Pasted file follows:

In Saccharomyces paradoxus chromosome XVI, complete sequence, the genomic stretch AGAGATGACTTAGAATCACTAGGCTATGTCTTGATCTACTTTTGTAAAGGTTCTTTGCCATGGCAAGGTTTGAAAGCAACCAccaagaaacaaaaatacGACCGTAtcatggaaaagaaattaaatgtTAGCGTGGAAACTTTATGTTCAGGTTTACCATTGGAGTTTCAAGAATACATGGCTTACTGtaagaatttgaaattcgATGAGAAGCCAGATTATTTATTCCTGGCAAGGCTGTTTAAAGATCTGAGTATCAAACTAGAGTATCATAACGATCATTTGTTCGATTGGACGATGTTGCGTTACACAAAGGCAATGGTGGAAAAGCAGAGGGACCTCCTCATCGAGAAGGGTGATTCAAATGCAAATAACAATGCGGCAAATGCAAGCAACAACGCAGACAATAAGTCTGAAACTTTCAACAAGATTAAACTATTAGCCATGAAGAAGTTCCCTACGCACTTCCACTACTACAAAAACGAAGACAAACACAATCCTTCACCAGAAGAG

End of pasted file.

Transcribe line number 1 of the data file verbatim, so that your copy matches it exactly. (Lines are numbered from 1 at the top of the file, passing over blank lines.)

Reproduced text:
In Saccharomyces paradoxus chromosome XVI, complete sequence, the genomic stretch AGAGATGACTTAGAATCACTAGGCTATGTCTTGATCTACTTTTGTAAAGGTTCTTTGCCATGGCAAGGTTTGAAAGCAACCAccaagaaacaaaaatacGACCGTAtcatggaaaagaaattaaatgtTAGCGTGGAAACTTTATGTTCAGGTTTACCATTGGAGTTTCAAGAATACATGGCTTACTGtaagaatttgaaattcgATGAGAAGCCAGATTATTTATTCCTGGCAAGGCTGTTTAAAGATCTGAGTATCAAACTAGAGTATCATAACGATCATTTGTTCGATTGGACGATGTTGCGTTACACAAAGGCAATGGTGGAAAAGCAGAGGGACCTCCTCATCGAGAAGGGTGATTCAAATGCAAATAACAATGCGGCAAATGCAAGCAACAACGCAGACAATAAGTCTGAAACTTTCAACAAGATTAAACTATTAGCCATGAAGAAGTTCCCTACGCACTTCCACTACTACAAAAACGAAGACAAACACAATCCTTCACCAGAAGAG